Ever had a patient swing at you or even try to bite you when you were simply trying to help? Your patient probably didn’t mean any harm by it. Patients have to endure many uncomfortable procedures, and they are often embarrassed by their health conditions. Nurses out there that have had to perform a gastronomy tube (G-tube) flush know that it isn’t a very enjoyable experience for anybody involved, especially when the patient is extra upset that day.
A gastronomy tube is a tube that is placed in the stomach for the administration of food or medicine. Gastronomy tubes are also used to help drain fluids or vent the stomach of excess air. These tubes need to be flushed with water before and after being used to feed or medicate the patient, or every 8 hours. This process can be uncomfortable for patients, as excess air can build up in the G-tube and be extremely painful.
In order to avoid being punched or even bitten by unruly patients when doing a G-tube flush or other procedures, it is important to make patients feel as comfortable as possible. Here are some tips for how to help patients feel their best during uncomfortable procedures and keep their hands to themselves.
- Remain Calm with the Patient
Many patients feel like they have lost complete control over their bodies when dealing with a limiting health issue. Patients can get very angry and disagreeable because of their distress. It is the job of a nurse not only to assist with medical procedures but also to be calm when approaching patients. Instead of reacting to rebellious patients by matching their anger, remain calm, which helps them feel relaxed. By using calm body language and a relaxed tone of voice, your patients will feel like you genuinely care about them and feel less compelled to swing at you.
- Use Understanding Communication
Proper communication with patients can be just as valuable for their healing as the medical treatment itself. During uncomfortable procedures, such as a G-tube flush, it helps to talk with patients to remind them that you understand what they’re going through. Really take the time to listen to the patients when they tell you about their difficult condition. When patients vent to you, they are telling you the root of their problems and that they need your help.
If you act defensive and say something like, “You have no idea what you’re talking about; I’m the professional here,” you better put ‘em up and prepare to get right-hooked by that patient. Tell your patient something like, “I understand your frustration with the circumstances and your concerns about your condition.” Help your patients feel like you aren’t judging them. Nurses should be respected, but this only stems from having integrity and being respectful with every patient regardless of the condition.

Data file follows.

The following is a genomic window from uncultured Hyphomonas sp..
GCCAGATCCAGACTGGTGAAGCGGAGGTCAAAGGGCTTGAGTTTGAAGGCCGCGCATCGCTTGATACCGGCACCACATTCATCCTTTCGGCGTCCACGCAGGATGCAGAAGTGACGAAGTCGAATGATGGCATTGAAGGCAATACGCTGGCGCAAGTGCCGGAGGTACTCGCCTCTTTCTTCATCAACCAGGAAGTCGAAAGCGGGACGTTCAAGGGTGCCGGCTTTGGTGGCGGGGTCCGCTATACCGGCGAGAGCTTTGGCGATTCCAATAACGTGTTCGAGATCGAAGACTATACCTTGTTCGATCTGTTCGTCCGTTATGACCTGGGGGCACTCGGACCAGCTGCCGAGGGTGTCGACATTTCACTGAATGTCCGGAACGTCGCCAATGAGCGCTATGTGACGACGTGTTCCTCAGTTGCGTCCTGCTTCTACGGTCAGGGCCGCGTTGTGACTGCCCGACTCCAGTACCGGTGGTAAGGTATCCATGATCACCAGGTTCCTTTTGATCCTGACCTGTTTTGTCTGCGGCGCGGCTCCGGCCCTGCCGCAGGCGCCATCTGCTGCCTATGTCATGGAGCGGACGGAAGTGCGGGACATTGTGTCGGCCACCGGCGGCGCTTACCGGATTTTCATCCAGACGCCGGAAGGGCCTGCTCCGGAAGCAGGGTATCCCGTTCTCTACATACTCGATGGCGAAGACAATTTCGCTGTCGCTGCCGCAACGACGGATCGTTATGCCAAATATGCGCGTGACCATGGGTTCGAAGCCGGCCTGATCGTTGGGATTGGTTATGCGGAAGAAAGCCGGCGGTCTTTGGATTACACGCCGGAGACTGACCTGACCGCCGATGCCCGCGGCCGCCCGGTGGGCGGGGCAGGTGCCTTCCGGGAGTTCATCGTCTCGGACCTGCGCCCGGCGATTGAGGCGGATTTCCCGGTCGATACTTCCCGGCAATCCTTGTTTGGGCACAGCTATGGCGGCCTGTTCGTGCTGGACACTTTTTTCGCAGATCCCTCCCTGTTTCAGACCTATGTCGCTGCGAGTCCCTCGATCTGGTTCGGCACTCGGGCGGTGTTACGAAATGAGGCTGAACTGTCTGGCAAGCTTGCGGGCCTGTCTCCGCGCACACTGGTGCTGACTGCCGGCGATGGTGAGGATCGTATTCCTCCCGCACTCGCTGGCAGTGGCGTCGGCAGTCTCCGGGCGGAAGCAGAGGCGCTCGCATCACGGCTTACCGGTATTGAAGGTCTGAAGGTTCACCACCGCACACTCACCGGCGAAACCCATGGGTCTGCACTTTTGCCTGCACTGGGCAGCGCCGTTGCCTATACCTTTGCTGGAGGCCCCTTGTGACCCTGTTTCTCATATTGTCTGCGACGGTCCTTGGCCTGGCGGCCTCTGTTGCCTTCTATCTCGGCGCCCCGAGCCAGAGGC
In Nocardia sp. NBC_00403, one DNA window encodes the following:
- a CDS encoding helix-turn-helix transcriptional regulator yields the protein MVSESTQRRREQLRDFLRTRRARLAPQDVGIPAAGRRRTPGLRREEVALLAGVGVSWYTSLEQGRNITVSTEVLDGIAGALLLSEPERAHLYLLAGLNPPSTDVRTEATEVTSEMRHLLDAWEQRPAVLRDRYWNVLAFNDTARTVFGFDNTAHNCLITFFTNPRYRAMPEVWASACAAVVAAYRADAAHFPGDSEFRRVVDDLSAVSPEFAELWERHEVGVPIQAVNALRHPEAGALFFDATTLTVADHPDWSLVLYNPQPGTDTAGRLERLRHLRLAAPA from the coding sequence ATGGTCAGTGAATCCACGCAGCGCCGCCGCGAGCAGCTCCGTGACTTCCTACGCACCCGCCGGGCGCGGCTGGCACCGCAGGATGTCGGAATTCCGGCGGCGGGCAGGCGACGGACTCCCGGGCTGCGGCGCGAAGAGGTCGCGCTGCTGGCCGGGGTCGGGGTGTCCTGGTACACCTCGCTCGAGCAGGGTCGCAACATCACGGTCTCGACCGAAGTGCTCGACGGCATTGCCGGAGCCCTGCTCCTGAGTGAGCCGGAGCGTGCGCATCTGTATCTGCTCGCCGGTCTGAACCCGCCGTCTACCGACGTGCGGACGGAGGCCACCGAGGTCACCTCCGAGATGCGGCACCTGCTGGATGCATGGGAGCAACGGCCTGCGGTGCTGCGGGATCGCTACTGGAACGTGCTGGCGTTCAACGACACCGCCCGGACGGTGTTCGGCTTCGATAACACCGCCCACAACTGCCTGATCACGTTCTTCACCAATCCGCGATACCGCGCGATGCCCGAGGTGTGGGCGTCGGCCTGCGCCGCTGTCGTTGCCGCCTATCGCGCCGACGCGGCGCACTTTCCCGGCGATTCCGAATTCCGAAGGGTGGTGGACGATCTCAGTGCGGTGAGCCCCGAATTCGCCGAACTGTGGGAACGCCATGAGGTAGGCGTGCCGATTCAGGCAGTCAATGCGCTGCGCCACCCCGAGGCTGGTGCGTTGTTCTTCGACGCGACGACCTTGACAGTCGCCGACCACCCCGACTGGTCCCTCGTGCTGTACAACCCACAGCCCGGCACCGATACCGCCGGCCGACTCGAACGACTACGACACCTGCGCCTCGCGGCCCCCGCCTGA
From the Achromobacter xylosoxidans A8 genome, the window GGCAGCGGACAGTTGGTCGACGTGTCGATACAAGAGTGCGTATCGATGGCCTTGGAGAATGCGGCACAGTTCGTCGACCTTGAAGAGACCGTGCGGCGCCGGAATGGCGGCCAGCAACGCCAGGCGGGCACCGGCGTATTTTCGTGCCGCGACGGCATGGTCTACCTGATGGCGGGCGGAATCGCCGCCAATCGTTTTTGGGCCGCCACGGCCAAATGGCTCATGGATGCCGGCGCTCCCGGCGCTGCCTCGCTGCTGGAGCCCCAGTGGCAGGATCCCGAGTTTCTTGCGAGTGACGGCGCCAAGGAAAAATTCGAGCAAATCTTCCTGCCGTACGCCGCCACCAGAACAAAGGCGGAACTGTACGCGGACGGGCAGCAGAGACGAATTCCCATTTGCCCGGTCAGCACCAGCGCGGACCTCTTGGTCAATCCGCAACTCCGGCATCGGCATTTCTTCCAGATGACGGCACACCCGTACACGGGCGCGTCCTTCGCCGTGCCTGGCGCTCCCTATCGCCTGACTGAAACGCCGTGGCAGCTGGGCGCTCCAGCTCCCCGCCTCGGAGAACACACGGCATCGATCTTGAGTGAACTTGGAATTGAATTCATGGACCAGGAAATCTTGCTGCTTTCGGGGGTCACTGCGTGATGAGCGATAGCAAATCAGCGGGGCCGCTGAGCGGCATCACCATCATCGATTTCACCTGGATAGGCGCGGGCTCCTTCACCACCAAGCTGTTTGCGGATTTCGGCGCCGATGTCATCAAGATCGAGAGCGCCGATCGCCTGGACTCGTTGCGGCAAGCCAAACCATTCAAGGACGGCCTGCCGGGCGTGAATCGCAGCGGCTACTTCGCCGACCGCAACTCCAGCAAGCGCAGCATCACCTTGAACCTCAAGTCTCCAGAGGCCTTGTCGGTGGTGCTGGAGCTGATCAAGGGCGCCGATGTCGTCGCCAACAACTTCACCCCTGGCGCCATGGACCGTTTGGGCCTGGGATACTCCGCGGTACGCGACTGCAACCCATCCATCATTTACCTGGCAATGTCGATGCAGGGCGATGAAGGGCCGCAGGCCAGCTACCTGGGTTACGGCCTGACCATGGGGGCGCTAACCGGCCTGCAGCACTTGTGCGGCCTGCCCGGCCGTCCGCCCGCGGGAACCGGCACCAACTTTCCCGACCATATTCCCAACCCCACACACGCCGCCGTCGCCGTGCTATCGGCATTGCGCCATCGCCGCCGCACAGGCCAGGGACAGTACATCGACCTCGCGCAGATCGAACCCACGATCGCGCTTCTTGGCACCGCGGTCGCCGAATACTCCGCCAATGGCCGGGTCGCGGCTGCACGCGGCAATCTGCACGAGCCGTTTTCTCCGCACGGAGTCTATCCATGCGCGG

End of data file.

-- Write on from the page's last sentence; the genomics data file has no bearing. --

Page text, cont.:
- Be Aware of Personal Space
It is important to honor the personal space of every patient, especially the unruly ones. A G-tube flush is a hands-on procedure where nurses need to physically handle the patient. During the procedure, it is important to be aware of body language to see if the patient may become violent. If a patient is angry or violent at any time, keep a safe distance and call for help if you feel the patient may cause harm to himself or herself. Invading a patient’s space can worsen anxiety. Keep a safe distance of at least two arms’ length or 4 feet away to respect personal space. In the case when you feel a patient may snap at any minute, talk from the doorway to give some personal space, and block the escape route so the patient doesn’t cause harm to others. Standing slightly at an angle with your arms at your side, instead of a full frontal position, is a non-confrontational position that won’t make you look aggressive toward an aggravated patient.
Helping to de-escalate uncooperative behavior helps patients receive the treatment they need as safely and quickly as possible. Preventing violence and helping patients remain calm is always the right answer. A nurse who is confident in the ability to truly care for patients will help patients feel confident that they are receiving the genuine care they need.
For more information about how to deal with aggressive patient behavior, check out our article, “How To Defuse A Tense Situation: 5 Expert Tips For Dealing With Aggressive Patients.”